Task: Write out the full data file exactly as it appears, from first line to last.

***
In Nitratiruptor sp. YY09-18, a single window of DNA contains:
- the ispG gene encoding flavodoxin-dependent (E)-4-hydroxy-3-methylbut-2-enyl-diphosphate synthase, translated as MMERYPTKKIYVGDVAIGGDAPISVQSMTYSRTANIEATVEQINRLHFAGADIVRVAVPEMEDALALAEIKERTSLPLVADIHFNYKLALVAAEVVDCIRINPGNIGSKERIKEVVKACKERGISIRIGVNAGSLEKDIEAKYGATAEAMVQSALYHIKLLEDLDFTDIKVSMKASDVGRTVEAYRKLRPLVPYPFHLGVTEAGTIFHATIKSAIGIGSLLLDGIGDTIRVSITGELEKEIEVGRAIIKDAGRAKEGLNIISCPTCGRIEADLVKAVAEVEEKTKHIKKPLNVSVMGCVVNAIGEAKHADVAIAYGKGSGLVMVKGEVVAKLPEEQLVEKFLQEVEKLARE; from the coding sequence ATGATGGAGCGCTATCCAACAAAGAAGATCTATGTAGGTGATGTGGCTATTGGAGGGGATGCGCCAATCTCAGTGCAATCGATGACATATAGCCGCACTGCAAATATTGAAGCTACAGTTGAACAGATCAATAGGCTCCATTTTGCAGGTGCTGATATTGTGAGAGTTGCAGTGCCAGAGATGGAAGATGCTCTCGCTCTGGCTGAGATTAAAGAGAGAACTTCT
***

In Nitratiruptor sp. YY09-18, a single window of DNA contains:
- the ispG gene encoding flavodoxin-dependent (E)-4-hydroxy-3-methylbut-2-enyl-diphosphate synthase, translated as MMERYPTKKIYVGDVAIGGDAPISVQSMTYSRTANIEATVEQINRLHFAGADIVRVAVPEMEDALALAEIKERTSLPLVADIHFNYKLALVAAEVVDCIRINPGNIGSKERIKEVVKACKERGISIRIGVNAGSLEKDIEAKYGATAEAMVQSALYHIKLLEDLDFTDIKVSMKASDVGRTVEAYRKLRPLVPYPFHLGVTEAGTIFHATIKSAIGIGSLLLDGIGDTIRVSITGELEKEIEVGRAIIKDAGRAKEGLNIISCPTCGRIEADLVKAVAEVEEKTKHIKKPLNVSVMGCVVNAIGEAKHADVAIAYGKGSGLVMVKGEVVAKLPEEQLVEKFLQEVEKLARE; from the coding sequence ATGATGGAGCGCTATCCAACAAAGAAGATCTATGTAGGTGATGTGGCTATTGGAGGGGATGCGCCAATCTCAGTGCAATCGATGACATATAGCCGCACTGCAAATATTGAAGCTACAGTTGAACAGATCAATAGGCTCCATTTTGCAGGTGCTGATATTGTGAGAGTTGCAGTGCCAGAGATGGAAGATGCTCTCGCTCTGGCTGAGATTAAAGAGAGAACTTCT